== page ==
Trickle Trickle Little Dollar
There's this story floating around these days that goes something like this: "If the rest of us will just leave the rich alone - don't tax them, don't regulate their business activities, don't force them to pay a minimum wage or cover employee benefits, etc. - then quite naturally, almost as if it's a force of nature, the 'excess' wealth they accrue will flow down to the rest of us like mana from heaven and we all will live happily ever after." Or, another version of the story - a much more threatening one - says: "If we tax the rich, or regulate the rich, or do anything that lowers their bottom line, then they will stop creating new jobs and, if we keep it up, then they'll ship what few jobs that remain overseas." And the title of this little economic story, whatever version is told, is: "Trickle-Down Economics". Catchy title, isn't it? And its moral seems to be: "The richer we allow the rich to be, the better off all of us will be".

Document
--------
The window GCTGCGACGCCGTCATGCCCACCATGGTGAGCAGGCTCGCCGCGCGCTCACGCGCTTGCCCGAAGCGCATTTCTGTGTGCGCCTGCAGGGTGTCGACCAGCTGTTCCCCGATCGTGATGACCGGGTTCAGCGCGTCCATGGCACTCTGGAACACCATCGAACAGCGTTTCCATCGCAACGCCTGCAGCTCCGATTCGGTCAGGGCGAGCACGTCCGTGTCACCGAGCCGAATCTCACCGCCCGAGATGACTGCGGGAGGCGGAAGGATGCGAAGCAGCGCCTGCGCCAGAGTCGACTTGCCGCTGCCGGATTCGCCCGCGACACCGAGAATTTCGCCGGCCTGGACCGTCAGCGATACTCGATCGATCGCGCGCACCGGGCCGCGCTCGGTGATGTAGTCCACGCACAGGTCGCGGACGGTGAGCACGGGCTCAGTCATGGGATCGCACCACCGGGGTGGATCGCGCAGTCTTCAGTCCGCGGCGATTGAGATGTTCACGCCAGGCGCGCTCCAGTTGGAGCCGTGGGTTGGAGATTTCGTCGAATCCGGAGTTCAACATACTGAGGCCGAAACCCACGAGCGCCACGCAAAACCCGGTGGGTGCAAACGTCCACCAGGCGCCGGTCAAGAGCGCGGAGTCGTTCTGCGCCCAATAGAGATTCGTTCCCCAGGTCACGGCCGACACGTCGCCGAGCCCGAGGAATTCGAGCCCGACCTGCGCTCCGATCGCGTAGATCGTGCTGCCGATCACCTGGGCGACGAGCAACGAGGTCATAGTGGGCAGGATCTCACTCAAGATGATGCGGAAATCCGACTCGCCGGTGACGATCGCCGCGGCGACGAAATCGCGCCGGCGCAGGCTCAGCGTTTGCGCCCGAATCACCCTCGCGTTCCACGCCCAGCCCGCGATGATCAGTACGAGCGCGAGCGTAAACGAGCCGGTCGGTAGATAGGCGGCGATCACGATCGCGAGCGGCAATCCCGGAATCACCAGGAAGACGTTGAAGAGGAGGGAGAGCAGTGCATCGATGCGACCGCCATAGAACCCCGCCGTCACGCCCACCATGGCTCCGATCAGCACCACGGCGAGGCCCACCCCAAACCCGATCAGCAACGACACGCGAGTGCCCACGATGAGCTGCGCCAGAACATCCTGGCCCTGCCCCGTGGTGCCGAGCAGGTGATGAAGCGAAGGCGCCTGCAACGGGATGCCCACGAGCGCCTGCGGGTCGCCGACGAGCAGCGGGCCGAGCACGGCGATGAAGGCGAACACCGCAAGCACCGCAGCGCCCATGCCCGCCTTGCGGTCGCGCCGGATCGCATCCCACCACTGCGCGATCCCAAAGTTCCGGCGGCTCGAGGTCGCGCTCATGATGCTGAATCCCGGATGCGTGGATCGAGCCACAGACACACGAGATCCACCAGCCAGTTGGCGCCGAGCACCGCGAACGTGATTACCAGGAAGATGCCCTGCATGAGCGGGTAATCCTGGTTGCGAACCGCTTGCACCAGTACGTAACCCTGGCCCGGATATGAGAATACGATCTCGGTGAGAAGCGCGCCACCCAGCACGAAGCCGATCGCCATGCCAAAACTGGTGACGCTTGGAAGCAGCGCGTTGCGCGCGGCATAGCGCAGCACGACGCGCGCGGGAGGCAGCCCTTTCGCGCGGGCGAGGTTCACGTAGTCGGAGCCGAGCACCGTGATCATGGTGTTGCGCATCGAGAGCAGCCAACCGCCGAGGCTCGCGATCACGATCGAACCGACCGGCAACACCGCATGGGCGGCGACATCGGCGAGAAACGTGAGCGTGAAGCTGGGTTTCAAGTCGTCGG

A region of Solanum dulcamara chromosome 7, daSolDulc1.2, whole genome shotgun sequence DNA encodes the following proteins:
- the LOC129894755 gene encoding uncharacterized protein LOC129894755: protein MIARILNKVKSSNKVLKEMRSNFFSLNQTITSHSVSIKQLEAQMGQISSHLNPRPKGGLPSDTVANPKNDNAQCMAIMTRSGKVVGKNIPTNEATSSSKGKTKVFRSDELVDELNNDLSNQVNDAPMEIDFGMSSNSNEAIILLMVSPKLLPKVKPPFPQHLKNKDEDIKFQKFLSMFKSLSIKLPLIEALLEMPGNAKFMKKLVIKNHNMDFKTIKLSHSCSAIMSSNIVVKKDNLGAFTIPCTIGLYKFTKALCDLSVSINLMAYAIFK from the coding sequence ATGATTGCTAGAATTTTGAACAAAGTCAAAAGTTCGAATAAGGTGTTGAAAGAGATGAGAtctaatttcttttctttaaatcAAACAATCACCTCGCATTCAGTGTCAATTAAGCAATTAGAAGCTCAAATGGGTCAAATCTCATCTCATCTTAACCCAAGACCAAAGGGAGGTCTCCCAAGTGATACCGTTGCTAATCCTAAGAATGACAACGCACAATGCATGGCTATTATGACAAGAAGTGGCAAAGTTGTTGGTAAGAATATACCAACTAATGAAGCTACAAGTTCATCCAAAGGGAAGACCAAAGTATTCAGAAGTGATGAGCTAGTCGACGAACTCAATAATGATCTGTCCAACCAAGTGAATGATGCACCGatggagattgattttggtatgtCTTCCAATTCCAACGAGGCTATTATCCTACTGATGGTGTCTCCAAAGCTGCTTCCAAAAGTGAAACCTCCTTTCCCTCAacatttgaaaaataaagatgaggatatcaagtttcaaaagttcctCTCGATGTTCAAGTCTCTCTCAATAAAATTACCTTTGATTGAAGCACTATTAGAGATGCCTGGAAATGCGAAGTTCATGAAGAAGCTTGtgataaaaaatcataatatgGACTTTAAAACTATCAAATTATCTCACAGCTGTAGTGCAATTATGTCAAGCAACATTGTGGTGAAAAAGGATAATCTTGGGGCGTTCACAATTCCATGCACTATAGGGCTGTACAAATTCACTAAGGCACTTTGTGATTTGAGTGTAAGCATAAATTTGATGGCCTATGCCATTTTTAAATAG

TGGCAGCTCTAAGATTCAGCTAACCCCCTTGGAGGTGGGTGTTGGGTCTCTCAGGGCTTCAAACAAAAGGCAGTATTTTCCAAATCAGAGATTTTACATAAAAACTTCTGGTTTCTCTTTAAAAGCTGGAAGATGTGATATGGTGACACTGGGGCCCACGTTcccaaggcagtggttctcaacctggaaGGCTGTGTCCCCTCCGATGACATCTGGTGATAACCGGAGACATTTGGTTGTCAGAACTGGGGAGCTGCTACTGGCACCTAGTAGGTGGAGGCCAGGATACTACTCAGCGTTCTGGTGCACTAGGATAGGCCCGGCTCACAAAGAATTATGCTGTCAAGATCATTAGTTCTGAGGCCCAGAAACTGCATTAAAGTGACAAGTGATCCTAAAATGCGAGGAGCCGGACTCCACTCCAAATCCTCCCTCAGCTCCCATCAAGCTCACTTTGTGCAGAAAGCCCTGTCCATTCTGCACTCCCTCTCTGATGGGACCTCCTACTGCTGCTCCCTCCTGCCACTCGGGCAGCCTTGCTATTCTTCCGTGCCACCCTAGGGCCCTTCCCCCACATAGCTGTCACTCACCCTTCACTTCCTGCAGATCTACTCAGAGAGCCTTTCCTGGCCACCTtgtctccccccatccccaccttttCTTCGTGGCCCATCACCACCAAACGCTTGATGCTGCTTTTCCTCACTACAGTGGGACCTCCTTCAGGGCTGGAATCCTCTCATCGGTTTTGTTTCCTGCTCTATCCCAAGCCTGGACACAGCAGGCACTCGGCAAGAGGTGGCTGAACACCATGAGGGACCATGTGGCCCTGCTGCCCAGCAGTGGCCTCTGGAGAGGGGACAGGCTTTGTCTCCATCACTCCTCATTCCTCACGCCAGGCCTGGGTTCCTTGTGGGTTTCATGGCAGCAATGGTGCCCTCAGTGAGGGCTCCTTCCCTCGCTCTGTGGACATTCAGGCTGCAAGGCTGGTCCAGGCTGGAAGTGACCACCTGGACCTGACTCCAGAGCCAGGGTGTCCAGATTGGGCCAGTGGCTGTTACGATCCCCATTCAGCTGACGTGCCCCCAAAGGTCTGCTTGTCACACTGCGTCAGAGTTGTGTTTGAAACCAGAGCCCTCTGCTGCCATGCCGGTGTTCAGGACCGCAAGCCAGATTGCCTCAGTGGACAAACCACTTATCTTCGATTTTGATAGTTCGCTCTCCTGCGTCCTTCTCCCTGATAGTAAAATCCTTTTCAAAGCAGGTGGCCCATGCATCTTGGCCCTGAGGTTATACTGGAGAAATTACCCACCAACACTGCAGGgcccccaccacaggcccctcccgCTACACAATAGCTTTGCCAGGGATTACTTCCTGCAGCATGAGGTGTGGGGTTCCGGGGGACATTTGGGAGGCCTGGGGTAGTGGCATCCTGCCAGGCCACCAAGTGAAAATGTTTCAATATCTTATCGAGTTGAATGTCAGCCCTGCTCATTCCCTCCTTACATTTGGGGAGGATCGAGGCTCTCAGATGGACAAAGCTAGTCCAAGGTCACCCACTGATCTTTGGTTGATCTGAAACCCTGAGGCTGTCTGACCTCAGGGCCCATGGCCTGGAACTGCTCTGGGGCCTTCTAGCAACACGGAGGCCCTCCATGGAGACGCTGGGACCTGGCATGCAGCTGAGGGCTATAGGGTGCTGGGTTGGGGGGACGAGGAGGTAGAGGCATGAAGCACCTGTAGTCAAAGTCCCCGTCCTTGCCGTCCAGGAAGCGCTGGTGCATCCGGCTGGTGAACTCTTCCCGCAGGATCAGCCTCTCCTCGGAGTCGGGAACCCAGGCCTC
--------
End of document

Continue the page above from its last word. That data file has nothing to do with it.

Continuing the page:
And so, we have to ask, is there any truth to this story? Does the world of economics really work this way? What do history and common sense have to say about it?
Before digging into this stuff, however, I'd first like to provide a little real-world math problem with its solution. I can then use the problem as a sort of illustration during the next part of the discussion. Here it is:
"As a direct result of Samantha's labor, her employer takes in $80,000 per year. As compensation for her labor, Samantha's employer provides her with wages and benefits that amount to $60,000 per year. In addition, her employer pays expenses of $10,000 per year to provide Samantha with the workspace, materials, and everything else she needs to do her job. How much, therefore, does Samantha earn each year? Answer: Samantha earns $80,000 per year; out of this, her employer keeps $10,000, after expenses, for 'giving' Samantha a job."